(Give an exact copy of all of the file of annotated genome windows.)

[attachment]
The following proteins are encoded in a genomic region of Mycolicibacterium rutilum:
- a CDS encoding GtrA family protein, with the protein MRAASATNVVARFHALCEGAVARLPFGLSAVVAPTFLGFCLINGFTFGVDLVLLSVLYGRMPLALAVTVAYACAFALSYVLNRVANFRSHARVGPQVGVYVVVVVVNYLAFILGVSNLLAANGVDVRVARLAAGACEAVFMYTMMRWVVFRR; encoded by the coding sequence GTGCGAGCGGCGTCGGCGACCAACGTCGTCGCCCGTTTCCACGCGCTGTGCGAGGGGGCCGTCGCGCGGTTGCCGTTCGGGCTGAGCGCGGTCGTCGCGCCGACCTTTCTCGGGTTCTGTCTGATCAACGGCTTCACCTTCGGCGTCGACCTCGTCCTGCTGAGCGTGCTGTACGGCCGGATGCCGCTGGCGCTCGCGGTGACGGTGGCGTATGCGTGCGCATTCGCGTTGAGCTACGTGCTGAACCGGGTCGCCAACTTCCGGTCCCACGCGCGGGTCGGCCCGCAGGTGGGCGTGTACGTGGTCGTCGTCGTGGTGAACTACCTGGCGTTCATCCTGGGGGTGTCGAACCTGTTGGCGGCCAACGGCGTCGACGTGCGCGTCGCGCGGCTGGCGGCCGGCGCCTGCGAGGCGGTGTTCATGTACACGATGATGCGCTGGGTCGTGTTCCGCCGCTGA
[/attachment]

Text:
The following proteins are encoded in a genomic region of Mycolicibacterium rutilum:
- a CDS encoding GtrA family protein, with the protein MRAASATNVVARFHALCEGAVARLPFGLSAVVAPTFLGFCLINGFTFGVDLVLLSVLYGRMPLALAVTVAYACAFALSYVLNRVANFRSHARVGPQVGVYVVVVVVNYLAFILGVSNLLAANGVDVRVARLAAGACEAVFMYTMMRWVVFRR; encoded by the coding sequence GTGCGAGCGGCGTCGGCGACCAACGTCGTCGCCCGTTTCCACGCGCTGTGCGAGGGGGCCGTCGCGCGGTTGCCGTTCGGGCTGAGCGCGGTCGTCGCGCCGACCTTTCTCGGGTTCTGTCTGATCAACGGCTTCACCTTCGGCGTCGACCTCGTCCTGCTGAGCGTGCTGTACGGCCGGATGCCGCTGGCGCTCGCGGTGACGGTGGCGTATGCGTGCGCATTCGCGTTGAGCTACGTGCTGAACCGGGTCGCCAACTTCCGGTCCCACGCGCGGGTCGGCCCGCAGGTGGGCGTGTACGTGGTCGTCGTCGTGGTGAACTACCTGGCGTTCATCCTGGGGGTGTCGAACCTGTTGGCGGCCAACGGCGTCGACGTGCGCGTCGCGCGGCTGGCGGCCGGCGCCTGCGAGGCGGTGTTCATGTACACGATGATGCGCTGGGTCGTGTTCCGCCGCTGA